Inflation Expectation Eases
The Treasury Department, responding to growing demand from China and other investors, will boost the sale of inflation protected bonds, i.e., TIPS. Chinese officials had indicated they want inflation-protected securities, especially as the U.S. economy starts to recover.
TIPS value fell after the announcement. The spread between TIPS and comparable Treasury Notes ended at around 1.93%, signaling that investors expect annualized inflation of 1.93% over the next decade. However, this is still below both the average 2.8% of the past 10 years, and the 2.1% at the end of last year.
Inflation’s Twin Tale
Most analysts are of two minds about inflation: One group tends to argue that the Fed's printing of new money would lead to explosive inflation or even "hyperinflation.” The other group argues that there is too much "slack" in the economy for prices to rise, i.e., a stagnation scenario, due to high unemployment, falling wages, plunging home values, and damaged 401ks. So far, the latter view seems to have held up better.
Growth of Money supply
At the moment, both inflation and deflation are seemingly off the radar based on the latest consumer and producer prices. Realistically, we can’t ignore the inevitable inflationary effect from the government’s quantitative easing program.
Since the start of this global economic crisis, the U.S. government has been injecting massive amounts of new currency into the financial system to prevent deflation and stimulate economic growth. M2, a measure of money supply that includes checking accounts and money-market mutual funds, has grown about 16% over the last 12 months, or a colossal $1.12 trillion increase. All that money is going to find a home. This phenomenon will eventually devalue the dollar and push price inflation much higher, which is also referred to as reflation.
Betting on Inflation
Warren Buffett said on Aug. 18 that the U.S. must address the massive amount of “monetary medicine” that has been pumped into the financial system and now poses a threat to the economy and the dollar.
In reality, the Fed will likely be slow to act, in part because of the still high unemployment rate, which rose to 9.7% in July, from 7.2% in December. So the U.S. has got a lot of inflation or even hyperinflation issues to worry about in the future.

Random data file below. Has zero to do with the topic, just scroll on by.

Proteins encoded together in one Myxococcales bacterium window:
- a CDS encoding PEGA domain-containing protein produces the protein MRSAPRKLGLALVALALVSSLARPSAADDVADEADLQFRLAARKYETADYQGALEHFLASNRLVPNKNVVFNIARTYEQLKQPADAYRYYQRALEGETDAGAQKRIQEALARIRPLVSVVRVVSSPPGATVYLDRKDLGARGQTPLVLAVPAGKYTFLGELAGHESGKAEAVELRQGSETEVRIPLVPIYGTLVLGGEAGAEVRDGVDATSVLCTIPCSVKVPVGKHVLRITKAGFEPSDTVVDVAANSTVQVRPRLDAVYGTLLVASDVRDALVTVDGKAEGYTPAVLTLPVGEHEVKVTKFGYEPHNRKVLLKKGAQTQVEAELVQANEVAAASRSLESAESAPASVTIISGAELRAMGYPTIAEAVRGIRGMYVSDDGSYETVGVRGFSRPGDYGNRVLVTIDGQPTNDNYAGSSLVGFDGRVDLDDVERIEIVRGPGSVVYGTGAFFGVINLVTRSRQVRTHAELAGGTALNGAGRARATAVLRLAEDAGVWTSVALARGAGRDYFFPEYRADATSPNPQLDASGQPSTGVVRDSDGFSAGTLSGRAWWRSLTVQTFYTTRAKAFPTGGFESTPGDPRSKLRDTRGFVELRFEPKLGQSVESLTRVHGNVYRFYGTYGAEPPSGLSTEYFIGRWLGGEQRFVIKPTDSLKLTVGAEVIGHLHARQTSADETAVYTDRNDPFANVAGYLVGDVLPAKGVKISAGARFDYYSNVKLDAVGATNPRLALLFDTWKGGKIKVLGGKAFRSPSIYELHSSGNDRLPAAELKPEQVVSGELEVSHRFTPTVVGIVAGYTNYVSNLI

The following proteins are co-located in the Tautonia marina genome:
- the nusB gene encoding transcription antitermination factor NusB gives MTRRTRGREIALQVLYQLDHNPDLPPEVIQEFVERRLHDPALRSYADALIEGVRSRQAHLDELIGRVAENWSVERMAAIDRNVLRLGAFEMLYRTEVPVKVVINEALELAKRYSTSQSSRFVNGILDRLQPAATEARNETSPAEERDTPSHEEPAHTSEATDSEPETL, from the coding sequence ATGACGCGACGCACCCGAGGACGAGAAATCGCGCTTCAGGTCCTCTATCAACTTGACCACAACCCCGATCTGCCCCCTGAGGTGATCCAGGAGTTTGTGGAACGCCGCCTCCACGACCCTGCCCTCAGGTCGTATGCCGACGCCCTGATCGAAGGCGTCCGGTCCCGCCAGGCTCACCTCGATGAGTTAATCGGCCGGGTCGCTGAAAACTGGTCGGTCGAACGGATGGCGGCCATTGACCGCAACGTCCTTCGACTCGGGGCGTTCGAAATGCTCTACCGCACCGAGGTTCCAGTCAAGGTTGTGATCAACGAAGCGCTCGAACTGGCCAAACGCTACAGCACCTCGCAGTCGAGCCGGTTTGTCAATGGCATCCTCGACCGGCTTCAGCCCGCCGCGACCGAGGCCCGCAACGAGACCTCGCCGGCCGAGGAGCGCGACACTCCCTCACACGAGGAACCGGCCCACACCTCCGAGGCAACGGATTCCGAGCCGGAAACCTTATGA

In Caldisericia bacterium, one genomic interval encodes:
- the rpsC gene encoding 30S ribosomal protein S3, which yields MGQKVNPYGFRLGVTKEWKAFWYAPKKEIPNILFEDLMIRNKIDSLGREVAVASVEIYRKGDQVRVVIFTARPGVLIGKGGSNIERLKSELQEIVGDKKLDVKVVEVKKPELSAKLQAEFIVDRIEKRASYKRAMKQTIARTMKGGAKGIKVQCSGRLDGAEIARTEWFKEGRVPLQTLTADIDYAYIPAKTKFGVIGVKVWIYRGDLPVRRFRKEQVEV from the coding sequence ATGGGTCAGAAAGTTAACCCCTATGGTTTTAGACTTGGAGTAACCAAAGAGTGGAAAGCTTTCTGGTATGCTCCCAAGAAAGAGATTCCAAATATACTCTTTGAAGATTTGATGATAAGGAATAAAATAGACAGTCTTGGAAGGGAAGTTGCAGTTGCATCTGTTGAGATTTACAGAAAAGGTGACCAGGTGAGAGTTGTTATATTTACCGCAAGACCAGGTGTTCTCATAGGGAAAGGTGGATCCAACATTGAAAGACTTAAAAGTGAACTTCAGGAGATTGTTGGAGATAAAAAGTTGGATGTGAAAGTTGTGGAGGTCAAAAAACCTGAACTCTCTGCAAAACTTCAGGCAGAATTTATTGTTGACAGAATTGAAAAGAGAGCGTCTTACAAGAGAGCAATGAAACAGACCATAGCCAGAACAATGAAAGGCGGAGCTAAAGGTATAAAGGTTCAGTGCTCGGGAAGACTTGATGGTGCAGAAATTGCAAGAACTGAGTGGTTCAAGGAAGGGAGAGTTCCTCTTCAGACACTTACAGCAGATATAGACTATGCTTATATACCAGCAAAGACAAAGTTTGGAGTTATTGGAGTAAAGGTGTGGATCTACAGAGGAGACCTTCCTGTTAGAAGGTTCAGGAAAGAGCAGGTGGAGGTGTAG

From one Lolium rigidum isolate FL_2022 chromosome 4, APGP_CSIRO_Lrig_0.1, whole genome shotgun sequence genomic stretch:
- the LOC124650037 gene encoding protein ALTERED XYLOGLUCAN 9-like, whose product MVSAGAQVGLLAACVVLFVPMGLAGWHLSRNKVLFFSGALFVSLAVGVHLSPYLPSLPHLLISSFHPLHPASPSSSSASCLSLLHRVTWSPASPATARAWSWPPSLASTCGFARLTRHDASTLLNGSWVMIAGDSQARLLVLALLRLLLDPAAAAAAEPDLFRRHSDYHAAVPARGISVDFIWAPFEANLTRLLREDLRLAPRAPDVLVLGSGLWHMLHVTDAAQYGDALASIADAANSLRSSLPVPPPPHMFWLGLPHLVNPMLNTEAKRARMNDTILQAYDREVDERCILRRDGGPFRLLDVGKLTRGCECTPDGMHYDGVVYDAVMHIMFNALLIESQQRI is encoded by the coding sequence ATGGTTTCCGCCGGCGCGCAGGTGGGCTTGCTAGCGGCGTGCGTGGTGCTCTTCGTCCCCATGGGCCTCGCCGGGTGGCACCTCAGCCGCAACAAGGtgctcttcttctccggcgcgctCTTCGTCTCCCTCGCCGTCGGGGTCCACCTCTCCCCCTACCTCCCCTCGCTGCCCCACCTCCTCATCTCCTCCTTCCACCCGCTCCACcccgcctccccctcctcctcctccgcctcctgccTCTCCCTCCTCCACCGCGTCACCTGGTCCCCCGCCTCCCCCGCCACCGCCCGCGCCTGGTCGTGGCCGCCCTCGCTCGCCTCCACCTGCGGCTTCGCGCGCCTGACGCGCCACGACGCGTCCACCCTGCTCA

Meanwhile, Pictet Asset Management, which manages $60 billion in fixed-income assets, reportedly is buying U.S. inflation-protected bonds, betting that the government’s economic-stimulus measures will fuel price growth.
W-Shaped vs. V-Shaped
Prominent Harvard economist Dr. Martin Feldstein indicated that the U.S. economy has improved, but he wondered "if the current recovery is really sustainable" or whether there could be "another slowdown or indeed downturn after the third or fourth quarter".
Judging from the recent commodities rally, we may have inflation, for example, in food and energy, while deflation in the rest of the economy. If this stagflation scenario emerges, we will likely experience a W-shaped recovery instead of a V-shaped one.
Commodities Rock & Rule
A large spike in prices for goods and services is expected once we finally emerge from this global economic crisis, which could be in a year or so. Hard assets such as oil, agricultural products and precious metals will experience substantial price appreciation in this future high inflationary environment. Therefore, commodities are well positioned as a sector with likely strong growth prospects over the next decade.
Based on this analysis regarding inflation and a likely W-shaped recovery scenario, here are some ideas of potentially profitable plays to consider:
Precious Metals ETFs: SPDR Gold Trust (GLD) & iShares Silver Trust (SLV)
Hard Assets ETF: Market Vectors RVE Hard Assets Producers ETF (HAP)
Agriculture Commodities ETF: PowerShares DB Agriculture Fund (DBA)
Metals Equity Play: Freeport McMoRan (FCX), BHP Billiton Ltd. (BHP)
Crude Oil Producer: Petroleo Brasileiro SA (PBR), ExxonMobil (XOM)
Disclosure: No Positions